The Exakta VX camera was immortalized by James Stewart's character in Alfred Hitchcock's Rear Window. I don't know if Hollywood contributed to the asking price for these cameras, but we'll focus on its cheaper siblings instead.

Ihagee Exa + Isco-Göttingen Westar 50mm f2.8
(click for sample pics)

Based on the serial number my Ihagee ExaIsco-Göttingen Westar 50mm f2.8 was produced between 1956-1959. It's a very basic design with 4 shutter speeds -1/25, 1/50, 1/100, 1/150 + B and the mirror was integrated with the shutter mechanism. It came with a waist level viewfinder, which can be replaced with various focusing prisms including an eye level viewfinder that's interchangeable with the higher end Exakta. The Westar lens is a basic single coated triplet. I got it from my friend Mike, who's also an audio hobbyist.

I've only shot two short rolls with this camera. I'm having issues getting used to the waist level viewfinder, which might be psychological since I don't have trouble using medium format twin lens reflex cameras. 

Isco-Gottingen Westar 50mm f2.8 + Exakta>NEX lens adapter

Ihagee Exa II + Meyer Görlitz Domiplan 50mm f2.8
(click for sample pics)

I've been hunting for a Meyer Görlitz Domiplan 50mm f2.8 in M42 for many years but couldn't justify the asking prices for a single coated three element lens. So I ditched the M42 idea and got an Exa II camera with a Domiplan lens cap instead. The Exa II was upgraded with a focal plane shutter with speeds from 1/2 - 1/250 in geometric progression + B and was fitted with a fixed eye level viewfinder. This camera was manufactured between 1960-1963, which makes it just a tad older than I am.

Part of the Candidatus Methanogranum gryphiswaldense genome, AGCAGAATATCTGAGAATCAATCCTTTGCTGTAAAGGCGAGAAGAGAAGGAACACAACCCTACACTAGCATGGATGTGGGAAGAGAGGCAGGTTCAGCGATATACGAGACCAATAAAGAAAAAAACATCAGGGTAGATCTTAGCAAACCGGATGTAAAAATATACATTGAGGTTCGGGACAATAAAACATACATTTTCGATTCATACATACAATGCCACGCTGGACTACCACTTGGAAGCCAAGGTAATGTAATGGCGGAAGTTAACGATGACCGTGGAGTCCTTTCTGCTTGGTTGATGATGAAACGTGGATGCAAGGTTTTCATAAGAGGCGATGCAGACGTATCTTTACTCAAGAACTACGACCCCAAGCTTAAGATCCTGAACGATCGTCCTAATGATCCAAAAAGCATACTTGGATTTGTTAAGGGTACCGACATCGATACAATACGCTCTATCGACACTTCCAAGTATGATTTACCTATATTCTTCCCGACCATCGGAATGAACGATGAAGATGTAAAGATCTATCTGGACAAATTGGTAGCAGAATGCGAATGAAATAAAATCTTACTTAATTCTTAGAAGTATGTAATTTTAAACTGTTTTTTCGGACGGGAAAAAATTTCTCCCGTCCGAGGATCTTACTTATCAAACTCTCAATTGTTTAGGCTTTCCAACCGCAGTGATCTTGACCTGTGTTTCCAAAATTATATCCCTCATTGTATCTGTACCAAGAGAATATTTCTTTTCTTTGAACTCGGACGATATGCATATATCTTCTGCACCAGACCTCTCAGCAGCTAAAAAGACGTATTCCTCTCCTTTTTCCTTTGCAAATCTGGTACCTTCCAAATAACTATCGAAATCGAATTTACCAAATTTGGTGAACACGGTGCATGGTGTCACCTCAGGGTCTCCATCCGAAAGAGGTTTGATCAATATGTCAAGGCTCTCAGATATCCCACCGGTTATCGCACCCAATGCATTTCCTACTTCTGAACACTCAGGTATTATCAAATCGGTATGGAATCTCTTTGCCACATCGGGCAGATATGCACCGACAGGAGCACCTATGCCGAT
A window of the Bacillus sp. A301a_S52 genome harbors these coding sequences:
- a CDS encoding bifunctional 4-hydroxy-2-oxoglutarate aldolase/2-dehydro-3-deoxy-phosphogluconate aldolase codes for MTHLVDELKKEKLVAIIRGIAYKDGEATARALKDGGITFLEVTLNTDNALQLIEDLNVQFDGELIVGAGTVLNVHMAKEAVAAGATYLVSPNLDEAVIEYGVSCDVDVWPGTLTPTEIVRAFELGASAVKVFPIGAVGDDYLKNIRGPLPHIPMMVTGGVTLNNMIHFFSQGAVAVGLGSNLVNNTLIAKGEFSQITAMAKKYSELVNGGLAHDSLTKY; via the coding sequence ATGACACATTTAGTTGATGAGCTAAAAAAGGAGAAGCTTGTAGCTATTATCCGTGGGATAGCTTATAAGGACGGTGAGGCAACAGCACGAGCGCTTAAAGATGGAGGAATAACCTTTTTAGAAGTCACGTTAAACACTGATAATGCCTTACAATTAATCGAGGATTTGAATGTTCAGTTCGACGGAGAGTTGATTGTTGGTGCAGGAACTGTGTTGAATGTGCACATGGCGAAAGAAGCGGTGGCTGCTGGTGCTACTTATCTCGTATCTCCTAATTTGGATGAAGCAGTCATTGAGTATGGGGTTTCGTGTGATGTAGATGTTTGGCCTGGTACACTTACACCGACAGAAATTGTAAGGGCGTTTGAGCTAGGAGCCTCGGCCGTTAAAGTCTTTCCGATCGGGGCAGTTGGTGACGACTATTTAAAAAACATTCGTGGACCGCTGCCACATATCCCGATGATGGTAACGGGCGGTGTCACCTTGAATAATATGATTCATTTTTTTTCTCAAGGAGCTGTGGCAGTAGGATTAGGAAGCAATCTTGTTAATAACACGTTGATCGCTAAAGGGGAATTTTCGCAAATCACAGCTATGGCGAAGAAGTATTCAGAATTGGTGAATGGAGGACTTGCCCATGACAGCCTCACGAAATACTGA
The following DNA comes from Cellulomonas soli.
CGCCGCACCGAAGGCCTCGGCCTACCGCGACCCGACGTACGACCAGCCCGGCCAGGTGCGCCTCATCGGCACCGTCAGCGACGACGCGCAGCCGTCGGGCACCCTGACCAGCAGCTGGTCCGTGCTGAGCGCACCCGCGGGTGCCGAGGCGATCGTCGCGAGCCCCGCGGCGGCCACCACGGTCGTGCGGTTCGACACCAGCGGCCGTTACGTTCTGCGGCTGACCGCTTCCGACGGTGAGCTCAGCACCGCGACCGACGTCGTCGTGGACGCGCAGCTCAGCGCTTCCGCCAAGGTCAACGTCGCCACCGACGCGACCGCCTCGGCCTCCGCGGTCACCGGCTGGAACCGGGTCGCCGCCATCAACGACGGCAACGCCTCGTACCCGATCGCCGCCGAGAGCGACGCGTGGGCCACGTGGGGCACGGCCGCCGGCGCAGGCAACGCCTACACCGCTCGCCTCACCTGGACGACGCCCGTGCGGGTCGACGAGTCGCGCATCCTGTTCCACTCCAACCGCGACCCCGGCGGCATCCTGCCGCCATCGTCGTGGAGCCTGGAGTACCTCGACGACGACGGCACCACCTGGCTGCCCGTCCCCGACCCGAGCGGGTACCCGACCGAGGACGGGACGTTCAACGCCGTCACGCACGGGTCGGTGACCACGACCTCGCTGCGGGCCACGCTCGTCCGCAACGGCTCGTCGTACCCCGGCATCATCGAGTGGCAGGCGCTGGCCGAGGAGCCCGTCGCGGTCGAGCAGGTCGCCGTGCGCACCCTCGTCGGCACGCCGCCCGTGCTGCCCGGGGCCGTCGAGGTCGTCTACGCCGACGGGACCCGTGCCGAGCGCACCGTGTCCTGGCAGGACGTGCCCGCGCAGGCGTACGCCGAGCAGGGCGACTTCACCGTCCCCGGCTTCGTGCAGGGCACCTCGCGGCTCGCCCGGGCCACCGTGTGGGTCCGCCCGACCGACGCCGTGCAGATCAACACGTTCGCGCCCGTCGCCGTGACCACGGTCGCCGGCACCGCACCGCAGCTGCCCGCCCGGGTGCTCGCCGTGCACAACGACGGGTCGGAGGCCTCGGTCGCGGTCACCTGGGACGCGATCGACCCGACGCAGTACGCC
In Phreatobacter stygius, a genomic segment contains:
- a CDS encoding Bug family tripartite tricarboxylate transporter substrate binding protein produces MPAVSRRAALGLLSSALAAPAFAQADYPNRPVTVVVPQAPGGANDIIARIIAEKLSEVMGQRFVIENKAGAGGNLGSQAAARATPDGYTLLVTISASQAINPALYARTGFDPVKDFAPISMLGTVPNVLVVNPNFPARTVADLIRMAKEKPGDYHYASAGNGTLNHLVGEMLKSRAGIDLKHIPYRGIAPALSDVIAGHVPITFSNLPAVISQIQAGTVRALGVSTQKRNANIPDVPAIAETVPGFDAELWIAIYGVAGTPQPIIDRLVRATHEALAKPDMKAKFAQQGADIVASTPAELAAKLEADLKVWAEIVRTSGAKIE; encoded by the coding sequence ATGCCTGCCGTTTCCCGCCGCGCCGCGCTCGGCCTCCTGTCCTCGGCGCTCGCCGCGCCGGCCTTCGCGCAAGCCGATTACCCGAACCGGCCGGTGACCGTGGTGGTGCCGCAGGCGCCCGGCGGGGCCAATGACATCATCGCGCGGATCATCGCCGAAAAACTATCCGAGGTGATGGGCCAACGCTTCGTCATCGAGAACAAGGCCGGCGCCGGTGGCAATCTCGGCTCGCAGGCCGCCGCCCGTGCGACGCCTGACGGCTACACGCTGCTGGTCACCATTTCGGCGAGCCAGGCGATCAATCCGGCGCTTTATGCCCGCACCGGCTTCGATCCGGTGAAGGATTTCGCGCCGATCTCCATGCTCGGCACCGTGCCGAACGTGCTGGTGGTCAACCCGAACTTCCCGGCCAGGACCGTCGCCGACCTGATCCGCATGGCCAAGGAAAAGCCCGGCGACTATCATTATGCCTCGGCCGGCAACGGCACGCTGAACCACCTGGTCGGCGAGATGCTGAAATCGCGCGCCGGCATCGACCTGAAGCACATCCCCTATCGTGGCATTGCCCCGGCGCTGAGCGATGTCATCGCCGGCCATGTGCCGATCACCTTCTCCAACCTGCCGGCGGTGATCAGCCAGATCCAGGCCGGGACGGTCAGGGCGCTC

As long as the Exa and Exa II are loaded with ISO 100 film, the limited shutter speeds is a no brainer. It's just like shooting my Leica II and its Fed and Zorki cousins. Just as I expected, the Domiplan and Westar triplets can be very sharp in the center. From there, it builds up lots of character towards the edges, especially at wider apertures. 

Vintage glass + digital camera bodies take the edge out of pixels just like triodes and transformers make music more harmonious.

Good light and happy shooting!

Thursday, August 19, 2021

Gray Research HF500 Turntable

My buddy John Piro has a knack for finding obscure vintage hifi pieces and has built up quite a collection. A couple of summers ago, he offered his spare blonde plinthed HF500. I had just acquired my first and only genuine Gray Research 108C viscous damped tonearm and couldn't pass up the opportunity to pair them up. 

Capstan Drive

The Gray Research HF500 turntable employs a unique drive system. Strictly speaking, it is not an idler drive. A round section rubber belt is partially embedded around the outer rim of the platter, which is driven directly by the motor shaft. Capstan drive is probably a more appropriate technical term.

45 + 78 rpm capstans

To change speeds, the corresponding 45 or 78 rpm capstan (or bushing as termed in the manual) is placed over the native 33 rpm motor shaft.